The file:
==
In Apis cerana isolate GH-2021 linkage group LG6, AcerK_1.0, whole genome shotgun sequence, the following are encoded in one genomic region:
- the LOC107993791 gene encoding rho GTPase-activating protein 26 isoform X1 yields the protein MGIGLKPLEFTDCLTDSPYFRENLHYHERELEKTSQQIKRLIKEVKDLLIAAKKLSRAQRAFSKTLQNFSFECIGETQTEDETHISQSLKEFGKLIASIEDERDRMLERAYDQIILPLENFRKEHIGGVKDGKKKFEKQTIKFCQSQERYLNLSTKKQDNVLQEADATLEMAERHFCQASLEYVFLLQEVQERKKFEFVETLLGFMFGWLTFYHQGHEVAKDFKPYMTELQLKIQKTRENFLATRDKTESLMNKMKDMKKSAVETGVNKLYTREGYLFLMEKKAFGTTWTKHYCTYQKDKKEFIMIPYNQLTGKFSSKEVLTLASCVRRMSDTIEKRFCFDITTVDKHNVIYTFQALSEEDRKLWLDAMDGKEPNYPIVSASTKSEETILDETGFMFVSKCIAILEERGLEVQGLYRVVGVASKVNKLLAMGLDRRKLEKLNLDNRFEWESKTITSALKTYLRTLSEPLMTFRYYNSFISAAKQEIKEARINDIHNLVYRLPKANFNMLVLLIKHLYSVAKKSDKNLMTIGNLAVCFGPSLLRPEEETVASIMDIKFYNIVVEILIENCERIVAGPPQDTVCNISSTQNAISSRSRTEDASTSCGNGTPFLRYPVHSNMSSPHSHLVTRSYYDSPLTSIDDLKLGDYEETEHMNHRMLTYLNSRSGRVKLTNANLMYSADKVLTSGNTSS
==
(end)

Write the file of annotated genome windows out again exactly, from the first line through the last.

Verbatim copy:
In Apis cerana isolate GH-2021 linkage group LG6, AcerK_1.0, whole genome shotgun sequence, the following are encoded in one genomic region:
- the LOC107993791 gene encoding rho GTPase-activating protein 26 isoform X1 yields the protein MGIGLKPLEFTDCLTDSPYFRENLHYHERELEKTSQQIKRLIKEVKDLLIAAKKLSRAQRAFSKTLQNFSFECIGETQTEDETHISQSLKEFGKLIASIEDERDRMLERAYDQIILPLENFRKEHIGGVKDGKKKFEKQTIKFCQSQERYLNLSTKKQDNVLQEADATLEMAERHFCQASLEYVFLLQEVQERKKFEFVETLLGFMFGWLTFYHQGHEVAKDFKPYMTELQLKIQKTRENFLATRDKTESLMNKMKDMKKSAVETGVNKLYTREGYLFLMEKKAFGTTWTKHYCTYQKDKKEFIMIPYNQLTGKFSSKEVLTLASCVRRMSDTIEKRFCFDITTVDKHNVIYTFQALSEEDRKLWLDAMDGKEPNYPIVSASTKSEETILDETGFMFVSKCIAILEERGLEVQGLYRVVGVASKVNKLLAMGLDRRKLEKLNLDNRFEWESKTITSALKTYLRTLSEPLMTFRYYNSFISAAKQEIKEARINDIHNLVYRLPKANFNMLVLLIKHLYSVAKKSDKNLMTIGNLAVCFGPSLLRPEEETVASIMDIKFYNIVVEILIENCERIVAGPPQDTVCNISSTQNAISSRSRTEDASTSCGNGTPFLRYPVHSNMSSPHSHLVTRSYYDSPLTSIDDLKLGDYEETEHMNHRMLTYLNSRSGRVKLTNANLMYSADKVLTSGNTSS